Entering the chamber, Mosby lifted the general’s nightshirt and slapped his bare backside, with a sword. Confused, Stoughton sputtered awake, demanding “What is the meaning of this“. “General, did you ever hear of Mosby“, came the question.  Stoughton replied, “Yes, have you caught him?” “I AM Mosby,” said the Gray Ghost, “he has caught you. Stuart’s cavalry has possession of the Courthouse;.  Be quick and dress.”

That night, John Singleton Mosby and 29 rangers captured a Union General, two Captains, 30 enlisted men and 58 horses, all without firing a shot.  On hearing the story the next day, President Lincoln lamented:  “I can make another Brigadier in 5 minutes, but I can’t replace those horses“.

If you enjoyed this “Today in History”, please feel free to re-blog, “like” & share on social media, so that others may find and enjoy it as well. Please click the “follow” button on the right, to receive email updates on new articles.  Thank you for your interest, in the history we all share.
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March 8, 1863  The Gray Ghost

Late on the night of March 8, 1863, a light rain was falling when Mosby’s Rangers formed up for a raid on Fairfax Virginia, known at that time as Fairfax Courthouse. 

Like fellow Virginian Robert E. Lee, the Howardsville lawyer John Singleton Mosby opposed the destruction of the Union but, when secession came, he stayed with his state.  Small and frail as a boy, Mosby was often the target of much larger bullies.  Years later in his memoirs, he’d write that he never won a fight.  It seems that John Singleton Mosby never backed down from one, either.

Mosby participated in the 1st Battle of Manassas (1st Bull Run) as a member of the Virginia Volunteers Mounted Rifles, later joining James Ewell Brown “J.E.B.” Stuart as a Cavalry Scout.  A gifted horseman and natural tactician, information gathered by Mosby aided Stuart in his humiliating ride around McLellan’s Army of the Potomac in June, 1862.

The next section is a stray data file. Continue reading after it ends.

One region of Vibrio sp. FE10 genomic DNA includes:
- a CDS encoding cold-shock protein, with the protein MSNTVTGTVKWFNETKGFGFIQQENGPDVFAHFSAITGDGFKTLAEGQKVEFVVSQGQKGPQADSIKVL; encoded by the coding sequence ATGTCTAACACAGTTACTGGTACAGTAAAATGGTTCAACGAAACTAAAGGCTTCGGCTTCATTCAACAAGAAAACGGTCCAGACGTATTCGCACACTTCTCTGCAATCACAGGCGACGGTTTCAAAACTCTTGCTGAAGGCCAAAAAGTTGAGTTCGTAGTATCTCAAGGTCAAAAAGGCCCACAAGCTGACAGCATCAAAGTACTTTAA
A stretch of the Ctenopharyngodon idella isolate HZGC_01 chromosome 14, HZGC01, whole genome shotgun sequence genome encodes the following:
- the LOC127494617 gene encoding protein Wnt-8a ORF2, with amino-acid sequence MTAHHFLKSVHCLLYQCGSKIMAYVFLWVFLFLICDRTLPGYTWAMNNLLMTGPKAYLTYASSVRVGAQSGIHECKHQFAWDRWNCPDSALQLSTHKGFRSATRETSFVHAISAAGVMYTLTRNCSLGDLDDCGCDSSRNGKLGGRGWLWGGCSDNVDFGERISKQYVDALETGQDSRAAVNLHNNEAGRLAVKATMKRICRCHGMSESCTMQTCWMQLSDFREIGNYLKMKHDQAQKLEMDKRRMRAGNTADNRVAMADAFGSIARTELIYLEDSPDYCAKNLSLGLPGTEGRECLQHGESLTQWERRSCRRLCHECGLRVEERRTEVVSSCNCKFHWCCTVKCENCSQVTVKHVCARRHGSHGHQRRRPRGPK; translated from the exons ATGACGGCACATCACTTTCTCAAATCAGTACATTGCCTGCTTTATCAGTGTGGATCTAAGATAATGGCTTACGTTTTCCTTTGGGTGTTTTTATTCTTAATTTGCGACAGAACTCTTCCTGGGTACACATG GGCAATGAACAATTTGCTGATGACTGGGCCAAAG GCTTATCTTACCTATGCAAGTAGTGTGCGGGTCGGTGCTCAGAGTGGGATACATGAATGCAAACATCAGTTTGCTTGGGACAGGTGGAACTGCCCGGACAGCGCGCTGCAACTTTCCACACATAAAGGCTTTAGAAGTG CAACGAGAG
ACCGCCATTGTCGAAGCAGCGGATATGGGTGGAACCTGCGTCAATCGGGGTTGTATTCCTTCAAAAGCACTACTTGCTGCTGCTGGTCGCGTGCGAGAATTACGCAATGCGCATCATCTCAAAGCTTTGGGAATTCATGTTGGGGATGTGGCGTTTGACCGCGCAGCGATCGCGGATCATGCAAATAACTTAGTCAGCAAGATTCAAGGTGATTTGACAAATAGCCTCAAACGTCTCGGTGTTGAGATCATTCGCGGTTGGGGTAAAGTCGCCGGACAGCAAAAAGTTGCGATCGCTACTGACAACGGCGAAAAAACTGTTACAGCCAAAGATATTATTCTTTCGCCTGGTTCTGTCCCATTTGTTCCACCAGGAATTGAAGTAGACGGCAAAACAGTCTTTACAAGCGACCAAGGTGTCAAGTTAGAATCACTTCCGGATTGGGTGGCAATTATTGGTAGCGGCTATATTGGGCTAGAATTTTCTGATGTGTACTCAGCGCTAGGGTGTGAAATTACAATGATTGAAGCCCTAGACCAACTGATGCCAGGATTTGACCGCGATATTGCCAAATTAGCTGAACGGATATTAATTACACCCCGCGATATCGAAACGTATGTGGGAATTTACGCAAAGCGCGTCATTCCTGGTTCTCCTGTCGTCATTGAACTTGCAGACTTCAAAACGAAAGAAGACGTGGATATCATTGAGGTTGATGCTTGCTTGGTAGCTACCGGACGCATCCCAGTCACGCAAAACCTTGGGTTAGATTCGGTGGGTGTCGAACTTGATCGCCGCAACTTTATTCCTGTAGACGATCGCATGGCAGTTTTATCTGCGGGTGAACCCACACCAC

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The following year, Stuart authorized Mosby to form and take command of the 43rd Battalion of Virginia Cavalry, a regiment-sized unit operating out of north central Virginia.  These “Partisan Rangers”, 1,900 of whom served between January 1863 and April ’65, were under the command of Stuart and Lee and subject to their authority, but were not a traditional army unit.  Mosby’s Rangers shared in the spoils of war but had no camp duties, and lived scattered among civilian populations.

Known for lightning raids of the Virginia countryside, Mosby’s 43rd Cavalry would be called together to strike specific targets, dispersing afterward and making themselves next to impossible to run aground.  So successful were they that, to this day, parts of Virginia’s Piedmont region are known as “Mosby’s Confederacy”.

Late on the night of March 8, 1863, a light rain was falling when Mosby’s Rangers formed up for a raid on Fairfax Virginia, known at the time as Fairfax Courthouse.  Deep in the midst of several thousand Federal soldiers and only fifteen miles from the White House, Union Brigadier General Edwin H. Stoughton was sleeping in his headquarters.  Some sources indicate that he was “sleeping it off”.  The “Gray Ghost” entered the Union General’s quarters in the small hours of March 9, his rangers quickly overpowering a handful of sleepy guards.

mar8map

Entering the bed chamber as others went to the stables and gathered horses, Mosby lifted the General’s nightshirt and slapped his bare backside with a sword. General Stoughton sputtered awake, demanding “What is the meaning of this!?” “General, did you ever hear of Mosby“, came the question.